Friday, August 22, 2008

3 Most Common Bad Screenwriter Mistakes

Come on, ya dummies. Stop doing this.

Oh, I don't mean you. I mean the other bad screenwriters. The dummies. I'm sure your script is great. You probably don't need any advice. But just keep reading in case you have “a friend” who does.

Okay, I'm sorry for being cynical. It's just that for the past four months or so, I have been semi-employed (by a somewhat shady company which shall remain unnamed) to provide professional analysis and feedback to dozens and dozens of amateur screenwriters on their latest attempts at penning becoming a “professional screenwriter.”. I've been employed (using various meanings of that word) as a script reader for three different industry organizations in the past, but the scripts I receive from this current company are something completely different altogether. Let's just say that after reading only my fourth submission, the phrase “This is the worst thing I have ever read” lost all meaning. Some merely give me a headache. Others make me want to lower my head, take a running start, and make a hole in the drywall.

However, when I recently decided to cull all the advice I had previously given to these writers on the hundreds of different screenplay problems I had encountered into one source to make it simpler for me to write these critiques in the future, I noticed that there were three screenplay problems that I consistently ran into again and again and again. These three problems stood head and shoulders above the rest when it came to the frequency which I had to communicate these concepts to these, many first-time writers. They are not hard to understand concepts, but somehow they are continually overlooked or misunderstood.

To help you understood these three most common screenwriting mistakes, and in vain hope of lessening the amount of hopelessly miswritten screenplays circulating out there, I present them to you here. Remember, most screenwriters who make these mistakes and don't even know it.

Not you. I mean the other bad screenwriters.


1. Lack of a Story Spine
In most, if not all of the scripts I read with story problems, this is the culprit. It either has an incomplete story spine, or it is missing one entirely. Let me make this clear. A strong story spine is the most important element in a competent screenplay. I'll repeat that: A STRONG STORY SPINE IS THE MOST IMPORTANT ELEMENT IN A COMPETENT SCREENPLAY. It is not optional. If you don't have one, you do not have a screenplay worth reading. Your script will be an invertebrate. A slug. A worm. An unevolved immobile glob sitting at the bottom of the filmic food chain. Considering this, it is very surprising how many of the how-to books on screenwriting, written by so-called “script gurus” either dedicate less than a page to story spine or do not mention it at all. This is why you're never going to learn to become a great screenwriter by reading a book.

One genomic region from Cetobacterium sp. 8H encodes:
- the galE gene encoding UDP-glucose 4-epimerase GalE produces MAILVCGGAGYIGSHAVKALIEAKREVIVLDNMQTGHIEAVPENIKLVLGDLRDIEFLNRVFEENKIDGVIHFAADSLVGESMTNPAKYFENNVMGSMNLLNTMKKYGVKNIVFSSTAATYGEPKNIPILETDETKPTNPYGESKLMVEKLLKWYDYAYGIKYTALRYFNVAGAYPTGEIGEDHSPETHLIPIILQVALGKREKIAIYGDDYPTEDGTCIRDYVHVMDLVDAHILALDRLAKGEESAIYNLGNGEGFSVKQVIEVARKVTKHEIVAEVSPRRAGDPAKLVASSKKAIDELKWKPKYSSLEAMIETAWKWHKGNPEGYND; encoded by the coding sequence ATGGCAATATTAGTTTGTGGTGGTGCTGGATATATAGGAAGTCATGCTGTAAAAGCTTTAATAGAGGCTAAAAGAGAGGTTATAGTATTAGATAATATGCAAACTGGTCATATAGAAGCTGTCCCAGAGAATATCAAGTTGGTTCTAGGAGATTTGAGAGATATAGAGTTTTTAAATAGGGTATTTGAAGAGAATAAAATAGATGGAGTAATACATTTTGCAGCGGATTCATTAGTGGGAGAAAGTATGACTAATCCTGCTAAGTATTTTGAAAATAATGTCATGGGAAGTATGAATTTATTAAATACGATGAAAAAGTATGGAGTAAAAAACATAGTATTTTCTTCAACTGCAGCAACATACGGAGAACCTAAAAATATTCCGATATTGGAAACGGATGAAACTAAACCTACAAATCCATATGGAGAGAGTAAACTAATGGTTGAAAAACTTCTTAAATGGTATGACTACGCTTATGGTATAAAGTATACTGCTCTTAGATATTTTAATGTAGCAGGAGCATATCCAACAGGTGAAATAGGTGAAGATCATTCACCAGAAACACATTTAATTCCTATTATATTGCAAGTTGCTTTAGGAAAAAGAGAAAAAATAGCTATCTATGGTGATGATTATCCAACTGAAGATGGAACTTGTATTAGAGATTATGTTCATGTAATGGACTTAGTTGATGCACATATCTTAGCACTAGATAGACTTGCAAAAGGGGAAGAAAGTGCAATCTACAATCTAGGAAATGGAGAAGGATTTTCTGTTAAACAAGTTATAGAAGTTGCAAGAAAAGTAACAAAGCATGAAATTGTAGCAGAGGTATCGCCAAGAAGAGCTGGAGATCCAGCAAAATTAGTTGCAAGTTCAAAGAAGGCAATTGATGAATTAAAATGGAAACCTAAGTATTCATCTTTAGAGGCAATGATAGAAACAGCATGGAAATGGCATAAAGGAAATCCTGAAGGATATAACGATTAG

The story spine is a simple concept. Imagine two points on a map. Point A is where the protagonist is at at the beginning of the story. Not only where he/she is physically, but also mentally, emotionally, and situationally. Point B is the protagonist's goal, where the character wants to be and what they ultimately want to achieve by the end of the film. Now draw a line connecting Point A to Point B. This line is your SPINE. It is the path your protagonist takes in his/her journey from A to B. A script with a story spine only includes content that is on that spine, that is part of the forward journey to the goal. This works to unify the action of your story, making sure that everything that happens is orientated towards the character's forward journey and so the protagonist stays on the correct path.

Just as how you would imagine time as a straight line, constantly moving forward at a steady pace as you sit in a theater and watch a film, so must the protagonist be continually advancing forward on his/her line, moving further into the developing story at a constant pace as screen time advances.